What is a CPAP machine, and how does it work?


Last updated on September 21st, 2022 at 10:22 am

CPAP therapy stands for Continuous Positive Airway Pressure

It is the most common way of treating Obstructive Sleep Apnoea (OSA); CPAP can be prescribed by a doctor or required after taking a sleep study.

Let’s take a closer look at what a CPAP machine is and how it works. 

What is a CPAP machine?

CPAP machine’s motor delivers continuous pressurised air through to your nose or mouth via a CPAP tube into a CPAP mask

The continuous flow of purified, pressured air prevents your airway from collapsing at night.

People commonly ask what does a CPAP machine do when you stop breathing?

The pressurised air pushes against blockages; therefore, you do not stop breathing. 

As you no longer have an obstruction to your oxygen flow, you wake up feeling refreshed.

How does a CPAP machine work?

A CPAP machine consists of:

  • The motor: This is the device itself that sits at your bedside. Delivering quiet pressurised air, taken from room temperature. The pressurised air is delivered through a CPAP hose into your airway through a CPAP mask. You can add a CPAP humidifier to your therapy. How does a humidifier improve CPAP therapy? A humidifier warms the air and adds extra comfort.
  • CPAP hose: The hose connects the machine to your mask, typically 6ft long. A heated tube can be added to your therapy to keep the air warm and improve comfort (if humidification is used). 
  • CPAP mask: Depending on how you breathe and sleep will reflect on what mask type you need. A full-face mask is for those that breathe through their nose and mouth during the night. A nasal cushion or nasal pillows CPAP mask is for those who breathe only through their nose at night. Choosing a CPAP mask can be difficult, but we have advice for CPAP masks for side-sleepers and how to choose a CPAP mask

What are the different types of CPAP machines?

There are three types of breathing machines, APAP, CPAP and BiPAP; they are all very similar. 

Let’s compare CPAP vs BiPAP vs APAP:

CPAP – Stands for Continous Positive Airway Pressure; these machines can be set to a fixed pressure mode between 4-20. A fixed pressure setting has to be determined by your doctor or sleep clinic.

Or these machines can be set to an automatic pressure that changes throughout the night – known as APAP (Automatic Positive Airway Pressure). There are a variety of CPAP machines to choose from; the ResMed AirSense 10 is a popular device, as well as the SeFam S.Box.

Read our blog on how to choose a CPAP machine for more information.

APAP – Stands for Automatic Positive Airway Pressure and automatically adjusts to how you breathe throughout the night. They also move between the pressure of 4-20, allowing you flexibility during the night. 

BiPAP – Stands for BiLevel Positive Airway Pressure, operating the pressure setting between 4 and 25. These machines have different pressure settings for inhaling and exhaling:

  • When you breathe in, the BiPAP machine delivers more pressurised air, known as Inspiratory Positive Airway Pressure (IPAP).
  • When you breathe out, the BiPAP machine delivers a reduced amount of pressured air, known as Expiratory Positive Airway Pressure (EPAP).

BiPAP machines are an alternative for people that can not use a CPAP or APAP machine. Your doctor will recommend a BiPAP machine if it is necessary.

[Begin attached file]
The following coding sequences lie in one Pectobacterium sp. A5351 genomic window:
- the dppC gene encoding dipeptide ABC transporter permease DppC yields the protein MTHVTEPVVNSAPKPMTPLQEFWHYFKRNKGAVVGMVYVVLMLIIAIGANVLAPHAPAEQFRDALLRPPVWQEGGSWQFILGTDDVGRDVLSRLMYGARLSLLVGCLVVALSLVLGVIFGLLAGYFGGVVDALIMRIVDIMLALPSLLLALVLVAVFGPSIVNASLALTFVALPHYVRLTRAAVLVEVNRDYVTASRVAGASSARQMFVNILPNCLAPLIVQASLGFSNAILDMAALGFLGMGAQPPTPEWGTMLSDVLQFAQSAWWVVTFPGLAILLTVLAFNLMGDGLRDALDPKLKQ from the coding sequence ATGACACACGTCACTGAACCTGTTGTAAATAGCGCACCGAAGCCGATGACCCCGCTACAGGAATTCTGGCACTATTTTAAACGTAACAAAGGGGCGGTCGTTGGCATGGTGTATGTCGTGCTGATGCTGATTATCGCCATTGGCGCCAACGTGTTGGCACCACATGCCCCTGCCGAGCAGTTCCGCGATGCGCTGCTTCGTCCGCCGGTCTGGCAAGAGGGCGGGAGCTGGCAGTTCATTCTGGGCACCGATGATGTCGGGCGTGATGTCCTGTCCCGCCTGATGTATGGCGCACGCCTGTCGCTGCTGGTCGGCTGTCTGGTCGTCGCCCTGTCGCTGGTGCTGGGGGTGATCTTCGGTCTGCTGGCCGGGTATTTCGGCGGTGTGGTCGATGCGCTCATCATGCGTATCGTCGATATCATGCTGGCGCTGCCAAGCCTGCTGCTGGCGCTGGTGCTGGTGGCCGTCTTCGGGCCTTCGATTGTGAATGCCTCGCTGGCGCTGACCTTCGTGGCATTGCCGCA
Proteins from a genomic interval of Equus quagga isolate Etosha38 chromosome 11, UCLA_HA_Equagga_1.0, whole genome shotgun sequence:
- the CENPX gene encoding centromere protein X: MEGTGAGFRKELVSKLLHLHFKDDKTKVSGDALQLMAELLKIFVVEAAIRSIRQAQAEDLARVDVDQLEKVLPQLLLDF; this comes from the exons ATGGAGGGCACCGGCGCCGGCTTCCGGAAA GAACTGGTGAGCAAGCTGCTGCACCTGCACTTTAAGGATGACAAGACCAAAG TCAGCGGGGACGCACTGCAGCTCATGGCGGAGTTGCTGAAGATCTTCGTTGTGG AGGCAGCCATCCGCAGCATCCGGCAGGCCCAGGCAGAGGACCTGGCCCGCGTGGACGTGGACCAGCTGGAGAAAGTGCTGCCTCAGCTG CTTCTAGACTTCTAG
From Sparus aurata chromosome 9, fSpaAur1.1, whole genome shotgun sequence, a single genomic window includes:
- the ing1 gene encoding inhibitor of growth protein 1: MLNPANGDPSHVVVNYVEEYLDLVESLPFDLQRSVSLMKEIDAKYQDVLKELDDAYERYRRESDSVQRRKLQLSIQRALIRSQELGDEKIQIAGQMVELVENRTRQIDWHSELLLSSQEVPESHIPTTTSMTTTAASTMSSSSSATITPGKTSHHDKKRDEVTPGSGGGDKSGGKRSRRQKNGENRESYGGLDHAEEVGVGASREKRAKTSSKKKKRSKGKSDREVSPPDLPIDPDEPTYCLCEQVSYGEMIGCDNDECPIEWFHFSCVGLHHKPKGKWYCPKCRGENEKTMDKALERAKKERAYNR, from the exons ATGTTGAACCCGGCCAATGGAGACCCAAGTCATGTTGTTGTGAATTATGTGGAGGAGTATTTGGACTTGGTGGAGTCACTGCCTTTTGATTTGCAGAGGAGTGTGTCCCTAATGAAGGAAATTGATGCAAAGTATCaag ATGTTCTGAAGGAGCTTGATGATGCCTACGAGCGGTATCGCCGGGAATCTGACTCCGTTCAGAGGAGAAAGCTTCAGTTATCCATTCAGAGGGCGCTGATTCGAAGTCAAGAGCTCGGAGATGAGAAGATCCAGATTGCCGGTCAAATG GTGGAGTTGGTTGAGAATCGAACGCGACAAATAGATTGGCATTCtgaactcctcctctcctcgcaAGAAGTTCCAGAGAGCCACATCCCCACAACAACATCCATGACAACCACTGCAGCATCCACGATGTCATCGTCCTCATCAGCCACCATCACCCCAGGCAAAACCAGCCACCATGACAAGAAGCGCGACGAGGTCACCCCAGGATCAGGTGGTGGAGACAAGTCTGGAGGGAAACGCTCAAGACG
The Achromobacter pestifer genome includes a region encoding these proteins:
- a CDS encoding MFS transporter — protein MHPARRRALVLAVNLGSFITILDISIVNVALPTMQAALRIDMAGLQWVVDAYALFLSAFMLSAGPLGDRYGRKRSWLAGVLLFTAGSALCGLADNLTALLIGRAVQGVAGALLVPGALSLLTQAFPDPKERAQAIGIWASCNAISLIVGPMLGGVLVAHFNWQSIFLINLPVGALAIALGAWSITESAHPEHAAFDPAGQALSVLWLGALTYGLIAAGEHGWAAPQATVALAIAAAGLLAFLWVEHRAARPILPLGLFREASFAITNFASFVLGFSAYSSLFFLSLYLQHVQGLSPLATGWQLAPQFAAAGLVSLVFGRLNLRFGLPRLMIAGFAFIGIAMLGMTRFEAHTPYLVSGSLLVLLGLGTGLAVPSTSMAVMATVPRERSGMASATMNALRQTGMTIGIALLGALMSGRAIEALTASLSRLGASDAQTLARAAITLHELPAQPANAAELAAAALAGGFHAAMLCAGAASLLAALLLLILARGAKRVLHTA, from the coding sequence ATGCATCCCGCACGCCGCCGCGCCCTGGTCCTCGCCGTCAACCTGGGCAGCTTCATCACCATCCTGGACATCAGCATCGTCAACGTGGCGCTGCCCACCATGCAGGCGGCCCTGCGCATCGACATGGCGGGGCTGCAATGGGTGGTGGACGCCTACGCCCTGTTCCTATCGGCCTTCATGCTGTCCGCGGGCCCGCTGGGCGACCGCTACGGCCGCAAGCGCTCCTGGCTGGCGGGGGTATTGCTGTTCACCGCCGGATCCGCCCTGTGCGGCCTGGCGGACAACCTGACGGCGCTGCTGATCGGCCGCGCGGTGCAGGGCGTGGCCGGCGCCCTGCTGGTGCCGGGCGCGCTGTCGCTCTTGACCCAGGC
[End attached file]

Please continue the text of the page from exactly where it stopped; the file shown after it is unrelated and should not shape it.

What are BIPAP machines used for?

BiPAP machines are commonly used to treat:

  • Chronic Obstructive Pullimary Disease (COPD)
  • Congestive heart failure
  • Obesity hyperventilation syndrome
  • A neurological or neuromuscular disorder
  • Obstructive Sleep Apnoea (OSA)

What are the pros and cons of using a CPAP machine?

Like everything, there are always two sides to the coin. It is good to remember that the benefits by far outweigh the negatives when using CPAP therapy. 

CPAP therapy health benefits

Treating your Sleep Apnoea with a CPAP machine can improve your symptoms, from snoring and choking during sleep. But there are other health conditions that CPAP helps with:

Side effects and drawbacks of CPAP

Some problems can occur when using CPAP therapy. Let’s take a look at some common side effects.

Red marks and skin irritation from CPAP masks: Many people come across red marks from their CPAP masks. This can be due to an ill-fitting mask or a skin allergy. For helpful solutions, please read our blog on solving red marks and skin damage from your CPAP mask

CPAP mask leaks: Air leaks from a CPAP mask can be annoying and wake you up throughout the night. Usually, your mask does not fit properly, or your sleeping position dislodges your mask. Sometimes tightening your headgear will relieve you of the issue. You could also consider a CPAP pillow to prevent moving your mask from your face. 

A dry mouth or nose: When a CPAP mask does not fit correctly, you can suffer from a dry mouth due to mask leaks. You could try a more suitable mask or add humidification to your therapy to warm up the pressurised air. 

Can I buy a CPAP machine?

People often ask can I buy a CPAP machine? In order to purchase a device from Intus, you need to have Sleep Apnoea confirmed to purchase a CPAP machine or receive one through the NHS.

CPAP documentation can be acquired by taking a private sleep test or sleep study through a sleep clinic. 

If you think you have OSA and have not had it confirmed, take an in-home sleep test and find out within 7-10 working days. 

We have excellent feedback on our sleep tests, as we support our customers throughout the entire process. You can read our reviews on TrustPilot here.

If you need any help or advice on what a CPAP machine is and how it works, contact us.

Author daniellemyatt